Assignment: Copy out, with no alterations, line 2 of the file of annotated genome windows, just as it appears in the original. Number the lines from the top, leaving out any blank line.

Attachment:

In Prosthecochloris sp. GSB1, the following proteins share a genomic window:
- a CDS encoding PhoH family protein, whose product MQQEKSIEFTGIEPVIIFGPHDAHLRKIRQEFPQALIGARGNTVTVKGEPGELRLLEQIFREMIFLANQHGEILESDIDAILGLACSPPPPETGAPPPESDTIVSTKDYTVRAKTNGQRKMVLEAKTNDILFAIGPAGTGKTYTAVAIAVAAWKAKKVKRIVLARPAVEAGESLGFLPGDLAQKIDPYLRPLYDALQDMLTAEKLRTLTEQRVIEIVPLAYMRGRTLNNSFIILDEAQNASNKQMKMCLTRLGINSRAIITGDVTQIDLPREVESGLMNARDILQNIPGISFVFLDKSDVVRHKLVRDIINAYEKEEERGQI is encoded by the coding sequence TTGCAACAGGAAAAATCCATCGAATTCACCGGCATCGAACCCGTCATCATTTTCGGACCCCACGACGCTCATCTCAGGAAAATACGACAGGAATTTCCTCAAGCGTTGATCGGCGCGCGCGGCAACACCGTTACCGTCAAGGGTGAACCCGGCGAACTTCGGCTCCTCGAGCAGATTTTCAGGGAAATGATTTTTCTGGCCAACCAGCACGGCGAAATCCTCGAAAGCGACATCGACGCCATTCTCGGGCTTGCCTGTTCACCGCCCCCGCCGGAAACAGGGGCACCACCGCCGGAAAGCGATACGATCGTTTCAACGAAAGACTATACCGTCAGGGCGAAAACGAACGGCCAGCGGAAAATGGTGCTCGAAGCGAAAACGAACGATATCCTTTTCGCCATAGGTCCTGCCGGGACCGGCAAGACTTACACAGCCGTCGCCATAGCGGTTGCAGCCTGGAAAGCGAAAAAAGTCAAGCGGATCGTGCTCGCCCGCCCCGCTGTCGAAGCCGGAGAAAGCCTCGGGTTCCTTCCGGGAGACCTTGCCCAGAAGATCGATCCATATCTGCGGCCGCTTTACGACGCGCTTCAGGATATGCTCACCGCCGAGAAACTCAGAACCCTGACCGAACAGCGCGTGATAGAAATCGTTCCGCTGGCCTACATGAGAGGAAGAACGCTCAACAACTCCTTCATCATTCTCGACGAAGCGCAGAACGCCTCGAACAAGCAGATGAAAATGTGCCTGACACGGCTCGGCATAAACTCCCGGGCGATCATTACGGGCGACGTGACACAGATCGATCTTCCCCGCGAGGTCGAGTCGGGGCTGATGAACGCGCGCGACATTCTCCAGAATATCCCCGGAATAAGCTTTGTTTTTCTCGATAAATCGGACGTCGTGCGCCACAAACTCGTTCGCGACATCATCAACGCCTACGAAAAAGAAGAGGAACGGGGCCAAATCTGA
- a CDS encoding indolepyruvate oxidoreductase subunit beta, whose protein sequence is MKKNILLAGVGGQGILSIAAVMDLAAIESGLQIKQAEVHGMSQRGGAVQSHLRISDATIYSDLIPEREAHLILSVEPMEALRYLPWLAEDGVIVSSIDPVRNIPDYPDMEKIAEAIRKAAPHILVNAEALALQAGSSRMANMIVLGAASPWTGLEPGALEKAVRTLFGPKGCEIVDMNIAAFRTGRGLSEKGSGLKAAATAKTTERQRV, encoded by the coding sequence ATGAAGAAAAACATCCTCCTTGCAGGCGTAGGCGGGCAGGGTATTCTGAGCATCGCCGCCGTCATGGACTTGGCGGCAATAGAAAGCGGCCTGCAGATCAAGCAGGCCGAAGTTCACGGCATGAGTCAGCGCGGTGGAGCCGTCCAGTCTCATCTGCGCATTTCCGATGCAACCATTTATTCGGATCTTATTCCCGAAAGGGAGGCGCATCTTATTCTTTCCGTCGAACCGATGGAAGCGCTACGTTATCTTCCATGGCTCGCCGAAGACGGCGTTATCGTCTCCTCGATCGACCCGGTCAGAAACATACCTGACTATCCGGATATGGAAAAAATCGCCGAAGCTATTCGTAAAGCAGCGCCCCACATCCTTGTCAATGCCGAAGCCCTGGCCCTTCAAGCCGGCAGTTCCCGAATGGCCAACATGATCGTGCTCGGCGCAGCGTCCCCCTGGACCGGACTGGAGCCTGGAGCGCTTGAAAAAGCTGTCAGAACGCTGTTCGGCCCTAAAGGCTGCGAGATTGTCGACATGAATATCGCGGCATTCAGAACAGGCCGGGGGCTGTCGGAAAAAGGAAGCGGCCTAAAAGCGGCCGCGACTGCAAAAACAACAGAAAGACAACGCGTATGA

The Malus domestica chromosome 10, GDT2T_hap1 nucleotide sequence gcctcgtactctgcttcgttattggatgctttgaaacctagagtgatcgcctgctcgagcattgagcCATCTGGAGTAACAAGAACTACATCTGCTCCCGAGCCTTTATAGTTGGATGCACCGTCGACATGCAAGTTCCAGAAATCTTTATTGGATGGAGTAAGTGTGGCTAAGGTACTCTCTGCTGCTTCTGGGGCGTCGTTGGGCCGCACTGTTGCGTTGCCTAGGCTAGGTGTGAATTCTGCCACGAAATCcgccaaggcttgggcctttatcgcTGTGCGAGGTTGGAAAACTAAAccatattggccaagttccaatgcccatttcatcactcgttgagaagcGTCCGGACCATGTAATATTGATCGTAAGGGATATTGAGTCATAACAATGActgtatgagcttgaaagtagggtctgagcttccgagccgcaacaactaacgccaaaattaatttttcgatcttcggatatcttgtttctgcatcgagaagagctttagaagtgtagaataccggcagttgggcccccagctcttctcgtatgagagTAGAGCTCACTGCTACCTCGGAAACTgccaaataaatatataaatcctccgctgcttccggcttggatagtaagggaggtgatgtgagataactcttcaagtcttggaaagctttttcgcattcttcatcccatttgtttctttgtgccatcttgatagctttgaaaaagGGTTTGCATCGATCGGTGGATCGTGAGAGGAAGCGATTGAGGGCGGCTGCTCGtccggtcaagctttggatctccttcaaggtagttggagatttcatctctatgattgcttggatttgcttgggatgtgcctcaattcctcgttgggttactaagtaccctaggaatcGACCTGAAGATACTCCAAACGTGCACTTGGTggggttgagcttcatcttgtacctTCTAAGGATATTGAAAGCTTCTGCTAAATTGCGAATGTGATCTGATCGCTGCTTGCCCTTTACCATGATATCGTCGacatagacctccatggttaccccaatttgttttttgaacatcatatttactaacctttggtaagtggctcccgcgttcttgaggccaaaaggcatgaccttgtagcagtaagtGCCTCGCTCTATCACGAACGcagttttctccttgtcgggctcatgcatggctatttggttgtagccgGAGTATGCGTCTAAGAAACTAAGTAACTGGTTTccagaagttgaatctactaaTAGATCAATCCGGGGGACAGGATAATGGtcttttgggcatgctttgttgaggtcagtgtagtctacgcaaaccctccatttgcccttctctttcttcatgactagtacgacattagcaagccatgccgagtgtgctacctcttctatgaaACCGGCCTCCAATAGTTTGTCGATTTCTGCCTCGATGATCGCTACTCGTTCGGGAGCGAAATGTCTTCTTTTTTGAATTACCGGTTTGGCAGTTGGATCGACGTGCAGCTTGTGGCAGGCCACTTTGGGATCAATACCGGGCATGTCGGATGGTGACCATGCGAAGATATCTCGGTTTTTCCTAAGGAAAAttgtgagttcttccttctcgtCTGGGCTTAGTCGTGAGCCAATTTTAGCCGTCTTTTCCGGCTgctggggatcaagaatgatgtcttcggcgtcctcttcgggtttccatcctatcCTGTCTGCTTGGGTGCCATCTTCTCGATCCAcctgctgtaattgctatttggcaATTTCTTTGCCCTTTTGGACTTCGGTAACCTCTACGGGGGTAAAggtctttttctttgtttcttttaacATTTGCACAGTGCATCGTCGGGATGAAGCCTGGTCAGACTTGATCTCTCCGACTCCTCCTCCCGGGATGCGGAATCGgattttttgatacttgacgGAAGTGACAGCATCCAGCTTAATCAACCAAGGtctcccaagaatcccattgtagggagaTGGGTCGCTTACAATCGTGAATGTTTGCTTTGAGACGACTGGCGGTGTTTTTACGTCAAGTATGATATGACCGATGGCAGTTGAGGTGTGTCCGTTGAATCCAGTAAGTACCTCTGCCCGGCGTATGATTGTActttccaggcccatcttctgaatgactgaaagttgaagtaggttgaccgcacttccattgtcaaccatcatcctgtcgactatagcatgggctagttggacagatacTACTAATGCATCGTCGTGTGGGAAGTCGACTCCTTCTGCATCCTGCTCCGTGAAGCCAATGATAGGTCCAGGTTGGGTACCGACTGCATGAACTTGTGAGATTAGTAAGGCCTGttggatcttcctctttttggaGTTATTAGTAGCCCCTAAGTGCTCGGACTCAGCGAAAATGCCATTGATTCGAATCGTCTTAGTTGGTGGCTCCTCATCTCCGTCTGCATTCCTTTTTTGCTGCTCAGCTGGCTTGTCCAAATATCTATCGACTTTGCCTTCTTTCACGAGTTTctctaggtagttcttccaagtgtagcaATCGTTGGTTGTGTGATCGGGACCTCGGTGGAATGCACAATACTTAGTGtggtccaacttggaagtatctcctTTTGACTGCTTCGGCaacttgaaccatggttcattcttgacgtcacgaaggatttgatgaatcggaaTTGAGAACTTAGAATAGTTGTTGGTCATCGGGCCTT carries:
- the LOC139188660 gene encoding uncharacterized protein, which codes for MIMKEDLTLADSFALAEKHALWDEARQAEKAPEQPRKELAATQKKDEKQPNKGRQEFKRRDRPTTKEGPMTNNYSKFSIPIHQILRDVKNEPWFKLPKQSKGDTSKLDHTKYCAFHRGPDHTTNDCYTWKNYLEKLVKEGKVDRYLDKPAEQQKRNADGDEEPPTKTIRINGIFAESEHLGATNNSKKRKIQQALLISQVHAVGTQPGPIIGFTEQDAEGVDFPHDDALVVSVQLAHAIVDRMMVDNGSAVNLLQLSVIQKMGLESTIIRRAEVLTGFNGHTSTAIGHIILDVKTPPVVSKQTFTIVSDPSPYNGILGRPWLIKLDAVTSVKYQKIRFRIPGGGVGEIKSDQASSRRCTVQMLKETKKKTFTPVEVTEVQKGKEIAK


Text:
- a CDS encoding PhoH family protein, whose product MQQEKSIEFTGIEPVIIFGPHDAHLRKIRQEFPQALIGARGNTVTVKGEPGELRLLEQIFREMIFLANQHGEILESDIDAILGLACSPPPPETGAPPPESDTIVSTKDYTVRAKTNGQRKMVLEAKTNDILFAIGPAGTGKTYTAVAIAVAAWKAKKVKRIVLARPAVEAGESLGFLPGDLAQKIDPYLRPLYDALQDMLTAEKLRTLTEQRVIEIVPLAYMRGRTLNNSFIILDEAQNASNKQMKMCLTRLGINSRAIITGDVTQIDLPREVESGLMNARDILQNIPGISFVFLDKSDVVRHKLVRDIINAYEKEEERGQI is encoded by the coding sequence TTGCAACAGGAAAAATCCATCGAATTCACCGGCATCGAACCCGTCATCATTTTCGGACCCCACGACGCTCATCTCAGGAAAATACGACAGGAATTTCCTCAAGCGTTGATCGGCGCGCGCGGCAACACCGTTACCGTCAAGGGTGAACCCGGCGAACTTCGGCTCCTCGAGCAGATTTTCAGGGAAATGATTTTTCTGGCCAACCAGCACGGCGAAATCCTCGAAAGCGACATCGACGCCATTCTCGGGCTTGCCTGTTCACCGCCCCCGCCGGAAACAGGGGCACCACCGCCGGAAAGCGATACGATCGTTTCAACGAAAGACTATACCGTCAGGGCGAAAACGAACGGCCAGCGGAAAATGGTGCTCGAAGCGAAAACGAACGATATCCTTTTCGCCATAGGTCCTGCCGGGACCGGCAAGACTTACACAGCCGTCGCCATAGCGGTTGCAGCCTGGAAAGCGAAAAAAGTCAAGCGGATCGTGCTCGCCCGCCCCGCTGTCGAAGCCGGAGAAAGCCTCGGGTTCCTTCCGGGAGACCTTGCCCAGAAGATCGATCCATATCTGCGGCCGCTTTACGACGCGCTTCAGGATATGCTCACCGCCGAGAAACTCAGAACCCTGACCGAACAGCGCGTGATAGAAATCGTTCCGCTGGCCTACATGAGAGGAAGAACGCTCAACAACTCCTTCATCATTCTCGACGAAGCGCAGAACGCCTCGAACAAGCAGATGAAAATGTGCCTGACACGGCTCGGCATAAACTCCCGGGCGATCATTACGGGCGACGTGACACAGATCGATCTTCCCCGCGAGGTCGAGTCGGGGCTGATGAACGCGCGCGACATTCTCCAGAATATCCCCGGAATAAGCTTTGTTTTTCTCGATAAATCGGACGTCGTGCGCCACAAACTCGTTCGCGACATCATCAACGCCTACGAAAAAGAAGAGGAACGGGGCCAAATCTGA